Steve Eisman, known in the “Big Short” for predicting the 2008 housing crash, expects the US market to continue rallying as long as
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2023-07-25 | Sign Up | View Online | Advertise
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S&P 500 4,554.64 +0.40%
Nasdaq 14,058.87 +0.19%
Dow 35,411.24 +0.52%
10-Year 3.872% +0.033%
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*All data as of the previous day’s market close.

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Markets & Economy
The US market will continue to melt up as long as there's no recession (2 min read)

Steve Eisman, known in the “Big Short” for predicting the 2008 housing crash, expects the US market to continue rallying as long as a recession is not evident. He does believe the Fed’s rate hikes could potentially trigger an economic downturn, but currently, there is no evidence of a recession. Unlike many investment firms, Eisman's firm remains fully invested but warned of the possibility of more rate hikes to come than investors anticipated, which could change the current market outlook.
Why Higher Interest Rates Haven’t Mattered Yet (3 min read)

This article suggests that the US economy has not crashed from the Fed’s aggressive rate hikes because higher yields and borrowing costs have offset each other. A large number of homeowners already had low mortgage rates before the hikes, so higher borrowing costs did not impact them significantly. Those who have paid off their mortgages or have low rates are also benefitting from higher short-term yields on their savings. Additionally, excess savings from the pandemic and pent-up demand from 2020 have contributed to the economy's resilience.
China Holds Off on Major Stimulus as It Signals Property Easing (4 min read)

The top leaders in China have signaled more support for the struggling real estate sector but did not announce large-scale stimulus for the slowing economic recovery. China’s real estate market has been declining due to government measures to control leverage. The meeting, led by President Xi Jinping, promised a "counter-cyclical" policy, indicating economic support and potential adjustments in the property sector. The markets showed limited enthusiasm for the measures as investors have been waiting for support in China’s slowing rebound momentum.
Business & Stocks
Musk risks more damage to Twitter’s business by changing app name to X (3 min read)

Elon Musk rebranded Twitter as "X" to create a super app similar to China's WeChat, offering entertainment, online shopping, and messaging. The move comes amid reported user dissatisfaction and financial struggles for the app. Analysts warn that killing the iconic Twitter brand is risky, especially with competitors like Meta’s Threads attracting users. Musk aims to turn X into an "everything app," but it will require significant investment and the current premium subscription revenue has not offset the massive advertising declines.
Big Changes Shake Up The Nasdaq 100 — Including These Surprises (3 min read)

The Nasdaq 100 went through a “special rebalance” on Monday for the second time in 25 years due to the dominance of seven stocks - Apple, Microsoft, Nvidia, Alphabet, Amazon, Meta, and Tesla. Surprisingly, Apple's weighting in the index only dropped slightly, while Microsoft's dropped the most. Meta was the only stock that managed to avoid significant changes as its weight was just below the threshold. Even after the rebalance, these stocks account over 40% of the index, which still poses some concentration risk.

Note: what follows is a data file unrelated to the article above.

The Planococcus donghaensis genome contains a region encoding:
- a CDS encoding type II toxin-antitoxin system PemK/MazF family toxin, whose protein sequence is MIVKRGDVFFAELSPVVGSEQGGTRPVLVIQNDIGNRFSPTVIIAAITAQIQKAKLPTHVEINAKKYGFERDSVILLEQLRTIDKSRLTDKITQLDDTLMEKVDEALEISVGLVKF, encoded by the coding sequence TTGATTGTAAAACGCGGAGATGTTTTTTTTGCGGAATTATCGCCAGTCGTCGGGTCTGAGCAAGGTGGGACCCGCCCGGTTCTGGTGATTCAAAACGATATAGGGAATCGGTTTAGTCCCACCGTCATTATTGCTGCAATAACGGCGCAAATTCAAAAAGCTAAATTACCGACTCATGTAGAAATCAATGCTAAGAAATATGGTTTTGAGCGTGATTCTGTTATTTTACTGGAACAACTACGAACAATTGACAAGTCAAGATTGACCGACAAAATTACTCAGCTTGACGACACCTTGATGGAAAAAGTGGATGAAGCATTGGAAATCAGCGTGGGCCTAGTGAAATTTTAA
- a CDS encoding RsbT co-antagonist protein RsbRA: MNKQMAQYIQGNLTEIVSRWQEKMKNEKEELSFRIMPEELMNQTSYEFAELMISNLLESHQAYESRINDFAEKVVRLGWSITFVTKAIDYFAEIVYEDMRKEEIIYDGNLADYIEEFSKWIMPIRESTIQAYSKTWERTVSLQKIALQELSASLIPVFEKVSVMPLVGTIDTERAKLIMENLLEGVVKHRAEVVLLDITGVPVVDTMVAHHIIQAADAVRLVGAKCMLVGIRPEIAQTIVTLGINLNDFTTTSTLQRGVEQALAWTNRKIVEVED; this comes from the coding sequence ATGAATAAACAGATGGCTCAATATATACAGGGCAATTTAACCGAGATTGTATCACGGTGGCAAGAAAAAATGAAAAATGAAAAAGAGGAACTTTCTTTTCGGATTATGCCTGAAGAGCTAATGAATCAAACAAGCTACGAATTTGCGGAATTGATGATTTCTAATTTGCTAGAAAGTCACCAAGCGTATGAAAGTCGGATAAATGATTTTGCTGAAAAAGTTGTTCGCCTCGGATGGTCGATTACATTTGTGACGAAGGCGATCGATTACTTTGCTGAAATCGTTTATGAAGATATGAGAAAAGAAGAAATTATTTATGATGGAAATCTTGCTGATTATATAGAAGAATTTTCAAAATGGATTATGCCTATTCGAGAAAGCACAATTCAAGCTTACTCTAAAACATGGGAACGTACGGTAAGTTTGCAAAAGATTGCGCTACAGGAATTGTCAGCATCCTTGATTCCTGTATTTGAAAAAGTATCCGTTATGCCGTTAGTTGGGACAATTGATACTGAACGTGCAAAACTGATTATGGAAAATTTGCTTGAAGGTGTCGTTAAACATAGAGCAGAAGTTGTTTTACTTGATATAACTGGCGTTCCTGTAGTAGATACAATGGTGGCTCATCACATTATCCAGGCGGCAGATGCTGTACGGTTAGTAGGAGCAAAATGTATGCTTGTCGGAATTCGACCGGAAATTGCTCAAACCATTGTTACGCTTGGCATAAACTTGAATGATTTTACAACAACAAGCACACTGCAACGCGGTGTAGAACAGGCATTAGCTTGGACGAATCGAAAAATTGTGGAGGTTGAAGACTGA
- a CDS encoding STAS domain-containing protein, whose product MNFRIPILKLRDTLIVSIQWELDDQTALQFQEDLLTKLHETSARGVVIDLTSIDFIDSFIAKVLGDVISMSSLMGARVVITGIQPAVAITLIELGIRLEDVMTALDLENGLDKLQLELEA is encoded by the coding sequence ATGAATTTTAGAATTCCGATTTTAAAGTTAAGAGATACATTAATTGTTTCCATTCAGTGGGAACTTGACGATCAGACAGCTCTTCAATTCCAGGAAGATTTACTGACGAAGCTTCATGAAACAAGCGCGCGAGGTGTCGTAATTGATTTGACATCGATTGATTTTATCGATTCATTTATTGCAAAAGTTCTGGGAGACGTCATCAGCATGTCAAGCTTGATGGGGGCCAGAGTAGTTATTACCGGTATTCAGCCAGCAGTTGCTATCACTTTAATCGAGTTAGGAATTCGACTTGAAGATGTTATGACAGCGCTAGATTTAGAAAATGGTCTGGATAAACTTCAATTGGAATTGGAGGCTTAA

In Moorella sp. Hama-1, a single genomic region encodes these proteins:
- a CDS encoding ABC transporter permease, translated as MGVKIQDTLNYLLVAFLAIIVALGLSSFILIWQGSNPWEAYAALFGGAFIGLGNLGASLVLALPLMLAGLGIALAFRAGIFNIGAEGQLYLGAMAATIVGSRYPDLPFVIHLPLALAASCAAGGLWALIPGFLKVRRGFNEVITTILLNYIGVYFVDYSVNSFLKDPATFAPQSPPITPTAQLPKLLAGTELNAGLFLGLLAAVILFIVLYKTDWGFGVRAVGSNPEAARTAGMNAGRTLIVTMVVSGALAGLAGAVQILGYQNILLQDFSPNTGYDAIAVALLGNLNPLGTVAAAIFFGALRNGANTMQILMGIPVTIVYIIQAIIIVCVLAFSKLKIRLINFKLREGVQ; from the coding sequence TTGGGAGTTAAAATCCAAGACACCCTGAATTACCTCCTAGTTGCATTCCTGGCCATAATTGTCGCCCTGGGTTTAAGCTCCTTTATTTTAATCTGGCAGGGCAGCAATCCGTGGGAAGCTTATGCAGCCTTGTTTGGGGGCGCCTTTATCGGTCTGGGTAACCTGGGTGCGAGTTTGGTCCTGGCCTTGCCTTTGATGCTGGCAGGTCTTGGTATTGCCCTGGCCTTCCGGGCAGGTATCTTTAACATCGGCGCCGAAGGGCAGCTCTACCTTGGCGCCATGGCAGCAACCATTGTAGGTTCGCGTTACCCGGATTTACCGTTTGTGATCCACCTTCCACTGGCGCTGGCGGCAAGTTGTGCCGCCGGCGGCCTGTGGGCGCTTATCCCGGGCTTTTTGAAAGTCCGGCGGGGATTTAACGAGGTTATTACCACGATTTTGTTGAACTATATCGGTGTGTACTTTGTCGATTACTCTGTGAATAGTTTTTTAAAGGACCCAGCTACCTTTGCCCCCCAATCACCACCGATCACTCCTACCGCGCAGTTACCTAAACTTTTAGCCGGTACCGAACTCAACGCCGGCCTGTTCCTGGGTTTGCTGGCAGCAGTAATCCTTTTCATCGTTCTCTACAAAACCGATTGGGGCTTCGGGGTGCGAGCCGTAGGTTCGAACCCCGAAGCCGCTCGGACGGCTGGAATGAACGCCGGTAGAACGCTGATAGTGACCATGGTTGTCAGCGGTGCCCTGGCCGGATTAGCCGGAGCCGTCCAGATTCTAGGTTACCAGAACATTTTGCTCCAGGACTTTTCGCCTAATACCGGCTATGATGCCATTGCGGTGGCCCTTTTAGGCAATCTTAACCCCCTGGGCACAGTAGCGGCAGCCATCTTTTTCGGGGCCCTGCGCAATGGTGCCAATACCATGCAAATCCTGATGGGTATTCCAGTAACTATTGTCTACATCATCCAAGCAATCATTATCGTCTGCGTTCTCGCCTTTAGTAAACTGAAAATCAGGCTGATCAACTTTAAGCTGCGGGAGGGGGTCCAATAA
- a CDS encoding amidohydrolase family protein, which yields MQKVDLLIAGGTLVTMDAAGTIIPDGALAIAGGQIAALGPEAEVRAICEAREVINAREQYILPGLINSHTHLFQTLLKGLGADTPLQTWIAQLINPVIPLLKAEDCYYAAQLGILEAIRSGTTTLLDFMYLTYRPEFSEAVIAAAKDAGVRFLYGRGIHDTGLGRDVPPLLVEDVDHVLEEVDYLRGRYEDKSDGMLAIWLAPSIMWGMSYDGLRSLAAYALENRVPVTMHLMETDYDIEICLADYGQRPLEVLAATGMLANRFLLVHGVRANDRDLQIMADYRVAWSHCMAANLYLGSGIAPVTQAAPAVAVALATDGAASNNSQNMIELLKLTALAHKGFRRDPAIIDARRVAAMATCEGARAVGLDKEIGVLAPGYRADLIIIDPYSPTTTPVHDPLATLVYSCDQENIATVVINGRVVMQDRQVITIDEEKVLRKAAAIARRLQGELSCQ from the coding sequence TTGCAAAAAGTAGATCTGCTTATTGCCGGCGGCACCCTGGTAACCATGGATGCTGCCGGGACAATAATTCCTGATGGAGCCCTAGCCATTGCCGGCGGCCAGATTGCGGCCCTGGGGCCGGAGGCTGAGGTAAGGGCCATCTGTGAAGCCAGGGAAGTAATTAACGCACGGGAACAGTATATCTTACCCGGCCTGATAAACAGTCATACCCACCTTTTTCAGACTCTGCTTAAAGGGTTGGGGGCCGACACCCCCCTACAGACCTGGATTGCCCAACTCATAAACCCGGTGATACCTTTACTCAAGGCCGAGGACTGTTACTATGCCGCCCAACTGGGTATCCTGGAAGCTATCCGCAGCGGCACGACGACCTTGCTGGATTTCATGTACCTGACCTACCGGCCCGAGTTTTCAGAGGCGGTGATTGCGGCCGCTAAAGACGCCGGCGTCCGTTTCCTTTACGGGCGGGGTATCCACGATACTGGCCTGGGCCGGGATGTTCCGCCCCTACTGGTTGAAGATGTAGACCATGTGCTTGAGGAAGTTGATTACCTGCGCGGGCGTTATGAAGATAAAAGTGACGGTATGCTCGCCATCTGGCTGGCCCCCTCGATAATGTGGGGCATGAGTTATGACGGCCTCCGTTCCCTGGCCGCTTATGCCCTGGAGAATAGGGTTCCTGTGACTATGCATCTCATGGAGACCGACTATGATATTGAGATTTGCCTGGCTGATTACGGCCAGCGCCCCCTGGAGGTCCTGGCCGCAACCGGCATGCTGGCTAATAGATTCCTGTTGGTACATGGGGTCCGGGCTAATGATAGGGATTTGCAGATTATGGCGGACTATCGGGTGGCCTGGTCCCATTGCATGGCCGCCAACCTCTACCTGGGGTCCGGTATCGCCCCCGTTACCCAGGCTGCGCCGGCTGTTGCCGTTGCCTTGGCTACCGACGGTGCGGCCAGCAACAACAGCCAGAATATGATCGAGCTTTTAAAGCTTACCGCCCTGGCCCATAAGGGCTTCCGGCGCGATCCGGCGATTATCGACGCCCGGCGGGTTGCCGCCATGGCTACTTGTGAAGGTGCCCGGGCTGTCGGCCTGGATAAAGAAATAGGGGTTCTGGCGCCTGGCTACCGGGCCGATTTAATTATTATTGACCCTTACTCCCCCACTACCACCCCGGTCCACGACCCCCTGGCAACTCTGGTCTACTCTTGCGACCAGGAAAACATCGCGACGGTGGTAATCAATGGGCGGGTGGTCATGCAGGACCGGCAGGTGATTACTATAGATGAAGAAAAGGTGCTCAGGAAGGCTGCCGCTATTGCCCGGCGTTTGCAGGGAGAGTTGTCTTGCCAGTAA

Spotify increases prices for its premium subscription plans (2 min read)

Spotify is raising the prices of its Premium subscription plans by as much as $2 or about 20% for some plans in the US and several other countries. The company cited the evolving market landscape as the reason for the price increase and stated that it will help them continue to deliver value. Subscribers will be given a one-month grace period before the price change. Some investors were bearish on the news as Spotify stock fell 5% following the announcement.
Funds & ETFs
4 ETFs to Trade the Oil Services Rally (3 min read)

The recent rally in oil service industry stocks was driven by factors such as global oil demand, rig counts, tech rotation, and well intervention. As a result, many oil service ETFs have performed well in recent weeks. This article compares the top four ETFs focusing on this niche sector—OIH, XES, IEZ, and PXJ—and their different approaches to weighting and exposure. It argues that the oil services industry is still a relatively cheap sector with room to run in the near term.
Avantis Launches Small Cap International Stock ETF (2 min read)

Avantis launched an actively managed ETF last week called The Avantis International Small Cap Equity ETF (AVDS). It focuses on small-cap companies outside of the US and aims to capitalize on the increasing valuation gap between US and international stocks. Unlike traditional stock picking, AVDS relies on quantitative rules and factors to select stocks, excluding the bottom 20% of performers based on value and profitability metrics.
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